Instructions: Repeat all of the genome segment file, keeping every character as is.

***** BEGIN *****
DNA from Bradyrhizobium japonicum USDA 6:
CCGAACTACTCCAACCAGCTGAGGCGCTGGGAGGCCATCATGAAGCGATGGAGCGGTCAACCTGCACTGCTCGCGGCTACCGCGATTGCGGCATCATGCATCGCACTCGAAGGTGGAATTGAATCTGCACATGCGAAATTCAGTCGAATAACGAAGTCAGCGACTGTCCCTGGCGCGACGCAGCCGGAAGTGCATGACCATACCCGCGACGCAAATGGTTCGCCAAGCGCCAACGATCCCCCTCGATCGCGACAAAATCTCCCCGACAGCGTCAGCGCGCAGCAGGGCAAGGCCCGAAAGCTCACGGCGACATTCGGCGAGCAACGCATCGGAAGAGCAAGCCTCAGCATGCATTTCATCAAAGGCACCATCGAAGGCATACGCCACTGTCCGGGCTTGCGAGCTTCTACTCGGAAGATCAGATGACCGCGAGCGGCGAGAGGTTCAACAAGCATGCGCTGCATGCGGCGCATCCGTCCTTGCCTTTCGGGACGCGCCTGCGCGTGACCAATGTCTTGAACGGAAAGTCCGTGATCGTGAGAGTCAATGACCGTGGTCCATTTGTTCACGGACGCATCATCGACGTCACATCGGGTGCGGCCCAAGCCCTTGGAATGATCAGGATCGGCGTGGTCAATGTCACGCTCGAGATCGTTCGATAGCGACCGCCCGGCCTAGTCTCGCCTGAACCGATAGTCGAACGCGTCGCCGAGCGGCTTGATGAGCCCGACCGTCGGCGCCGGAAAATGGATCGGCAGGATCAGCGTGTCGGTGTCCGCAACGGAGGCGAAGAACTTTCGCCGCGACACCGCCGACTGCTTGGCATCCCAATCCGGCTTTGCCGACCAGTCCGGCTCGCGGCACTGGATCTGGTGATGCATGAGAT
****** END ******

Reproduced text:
DNA from Bradyrhizobium japonicum USDA 6:
CCGAACTACTCCAACCAGCTGAGGCGCTGGGAGGCCATCATGAAGCGATGGAGCGGTCAACCTGCACTGCTCGCGGCTACCGCGATTGCGGCATCATGCATCGCACTCGAAGGTGGAATTGAATCTGCACATGCGAAATTCAGTCGAATAACGAAGTCAGCGACTGTCCCTGGCGCGACGCAGCCGGAAGTGCATGACCATACCCGCGACGCAAATGGTTCGCCAAGCGCCAACGATCCCCCTCGATCGCGACAAAATCTCCCCGACAGCGTCAGCGCGCAGCAGGGCAAGGCCCGAAAGCTCACGGCGACATTCGGCGAGCAACGCATCGGAAGAGCAAGCCTCAGCATGCATTTCATCAAAGGCACCATCGAAGGCATACGCCACTGTCCGGGCTTGCGAGCTTCTACTCGGAAGATCAGATGACCGCGAGCGGCGAGAGGTTCAACAAGCATGCGCTGCATGCGGCGCATCCGTCCTTGCCTTTCGGGACGCGCCTGCGCGTGACCAATGTCTTGAACGGAAAGTCCGTGATCGTGAGAGTCAATGACCGTGGTCCATTTGTTCACGGACGCATCATCGACGTCACATCGGGTGCGGCCCAAGCCCTTGGAATGATCAGGATCGGCGTGGTCAATGTCACGCTCGAGATCGTTCGATAGCGACCGCCCGGCCTAGTCTCGCCTGAACCGATAGTCGAACGCGTCGCCGAGCGGCTTGATGAGCCCGACCGTCGGCGCCGGAAAATGGATCGGCAGGATCAGCGTGTCGGTGTCCGCAACGGAGGCGAAGAACTTTCGCCGCGACACCGCCGACTGCTTGGCATCCCAATCCGGCTTTGCCGACCAGTCCGGCTCGCGGCACTGGATCTGGTGATGCATGAGAT